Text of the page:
Ah, Paris. There really is nothing quite like Paris in the springtime. Our trip started well, with first class seats on the TGV. Johann has some mad skills when it comes to booking transportation and because he booked so far in advance, he managed to get round trip tickets in first class for only €80, which is about half of what we would have paid for coach if he had taken his time buying the tickets.
Our hotel was an old haunt, the place we stayed the first time we went to Paris together, eleven years ago. They’d renovated since then and it was more comfortable and attractive than last time, and not much more expensive. If you stay at the Hotel Devillas, make sure to ask for a room facing the courtyard, rather than one overlooking the noisy street, and as always, the quietest rooms are the ones far rom the elevator. We like this hotel because there are lots of restaurants nearby and the metro stop (St. Marcel) is just a half block from the front door of the hotel.
We went separate ways in the afternoon, as Johann insisted that the trip to the hall of records to search for old documents relating to his grandfather’s activities in the French Resistance was a one-man job. And since I hate to be the second man on a one-man job, I went shopping. I went to the Marais because I had been told about a shop called “Thanksgiving” that sells American products not found anywhere else in France. Sure enough, It was wall-to-wall with barbeque sauce, Pop Tarts, Campbell’s soup, Oreos, tabasco sauce, Kraft macaroni and chesse, and much, much more. I wished I had brought a larger suitcase.
Then I browsed the thrift stores on rue St. Paul, which were so unbelievably fabulous that I didn’t stop smiling the entire time. Every corner of these shops was packed with crazy bits of nostalgia and there was one store that I wished I could just buy outright and take the whole thing home with me. Johann and I met up for drinks at a Scottish pub in the area and then went to a gorgeous Thai restaurant for dinner.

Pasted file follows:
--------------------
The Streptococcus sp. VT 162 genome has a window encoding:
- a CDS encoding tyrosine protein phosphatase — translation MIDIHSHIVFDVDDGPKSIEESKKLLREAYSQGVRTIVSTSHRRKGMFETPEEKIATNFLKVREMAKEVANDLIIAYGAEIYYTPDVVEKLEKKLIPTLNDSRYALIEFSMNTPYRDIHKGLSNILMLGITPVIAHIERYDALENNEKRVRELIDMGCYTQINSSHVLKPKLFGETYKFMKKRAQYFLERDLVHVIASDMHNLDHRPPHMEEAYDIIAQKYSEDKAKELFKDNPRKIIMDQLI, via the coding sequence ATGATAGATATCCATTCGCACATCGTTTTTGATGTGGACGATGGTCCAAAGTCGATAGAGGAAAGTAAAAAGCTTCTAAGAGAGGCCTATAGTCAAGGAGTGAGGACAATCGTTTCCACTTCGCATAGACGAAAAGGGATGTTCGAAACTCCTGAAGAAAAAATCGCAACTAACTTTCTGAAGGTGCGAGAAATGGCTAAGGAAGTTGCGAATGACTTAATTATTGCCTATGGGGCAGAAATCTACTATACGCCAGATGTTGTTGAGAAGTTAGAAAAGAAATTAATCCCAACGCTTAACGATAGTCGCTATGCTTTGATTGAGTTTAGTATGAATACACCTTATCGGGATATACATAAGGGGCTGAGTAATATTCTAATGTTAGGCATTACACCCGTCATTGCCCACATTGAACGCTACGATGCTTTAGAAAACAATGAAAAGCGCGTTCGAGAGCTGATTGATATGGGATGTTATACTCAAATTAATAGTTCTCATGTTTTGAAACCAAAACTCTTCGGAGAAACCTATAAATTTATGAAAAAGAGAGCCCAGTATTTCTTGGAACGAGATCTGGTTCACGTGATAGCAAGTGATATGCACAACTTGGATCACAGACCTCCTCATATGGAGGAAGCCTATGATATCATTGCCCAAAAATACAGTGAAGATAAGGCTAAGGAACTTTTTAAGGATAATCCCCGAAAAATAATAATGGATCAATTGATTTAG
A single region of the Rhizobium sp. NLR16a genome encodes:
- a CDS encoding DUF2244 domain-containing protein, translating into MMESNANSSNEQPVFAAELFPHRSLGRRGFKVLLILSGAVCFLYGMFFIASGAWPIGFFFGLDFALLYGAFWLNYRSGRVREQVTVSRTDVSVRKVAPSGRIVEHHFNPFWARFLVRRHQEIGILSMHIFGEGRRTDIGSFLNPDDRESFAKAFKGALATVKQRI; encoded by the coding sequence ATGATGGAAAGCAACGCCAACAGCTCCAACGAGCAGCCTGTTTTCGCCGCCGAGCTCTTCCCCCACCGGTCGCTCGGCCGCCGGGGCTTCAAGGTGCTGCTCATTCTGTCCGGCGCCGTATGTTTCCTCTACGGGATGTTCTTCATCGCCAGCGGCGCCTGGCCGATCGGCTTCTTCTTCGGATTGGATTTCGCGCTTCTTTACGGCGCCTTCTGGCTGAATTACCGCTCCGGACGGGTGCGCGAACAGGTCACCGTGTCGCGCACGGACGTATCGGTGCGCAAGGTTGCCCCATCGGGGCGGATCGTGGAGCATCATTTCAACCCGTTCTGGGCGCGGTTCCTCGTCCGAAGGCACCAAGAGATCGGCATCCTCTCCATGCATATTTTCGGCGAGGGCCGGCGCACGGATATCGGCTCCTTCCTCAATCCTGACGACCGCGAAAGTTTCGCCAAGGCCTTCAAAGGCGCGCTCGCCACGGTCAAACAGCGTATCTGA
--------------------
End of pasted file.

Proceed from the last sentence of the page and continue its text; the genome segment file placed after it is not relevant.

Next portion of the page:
The next day, we headed for Montmartre, where we visited Sacre Coeur and browsed the art in the square. I even got my portrait drawn, which is a tradition, and many Paris visitors cherish their drawings as a favorite memory of their visit to the city of light. It seems that it’s also a tradition for the artists to flatter the hell out of you with their drawings, since what I ended up with was not a portrait of me, but rather a very pretty woman with vaguely the same hairstyle as me. We had lunch at a tiny little family-run restaurant there and then went to the Dali museum and took a look at Montmartre’s vineyard. Following that, we went to the Museum of Montmartre, which was disappointingly filled with a Jean Marais exhibit, leaving only one room of the permanent collection on display. Oh, well. This just gives us a reason to go back.
Then we headed over to St. Germain and had a little treat at La Durée, the world-famous fancy-sweet shop. I ordered the Ispahron, which is a strawberry macaroon filled with lychee cherries and rose cream surrounded by a ring of raspberries and topped with a rose petal. Need I even say that it was divine? Then we had a drink at a restaurant with a view of the infamous Café de Flore, where Sartre and Simone de Beauvoir used to write. Why not a drink at Café de Flore? Apparently, if famous people used to hang out at your café, you can charge whatever you want for a drink. And eighteen euros for two beers was just not going to happen. Please.
Then we took a tour of the Seine on the Bateaubus, which is one of Paris’s lesser known gems, in my opinion. It’s a combination of a tour and a water taxi, with stops at Notre Dame, the Eiffel Tower, the Louvre… It’s everywhere you want to be. And for a flat rate, you can hop on and off again as many times as you want in a day and spend the same amount as you would have for metro tickets.
Saturday was slightly less magical, as we got rained on and schlepped all over town only to find that two of the museums we had planned to visit that day were unceremoniously closed due to changing collections. Seems that that’s information that might have been useful on their web sites. Anyway, the Picasso museum was open as planned and we used the bad weather as an excuse to duck into Galleries Lafayette and do a little shopping afterward. And as a gesture of kindness toward the man who had brought me to Paris, I didn’t even buy anything for myself.
The following morning we snuck in a visit to the free museum in the Petit Palais, an impressive collection including sculptures, paintings and objets d’art. We had a quick lunch at the museum’s café, then headed back to our hotel, where we wrote out postcards over coffee at the café next door before hopping a taxi back to the train station. On the way home, we started making our to-do list for next spring’s trip to Paris.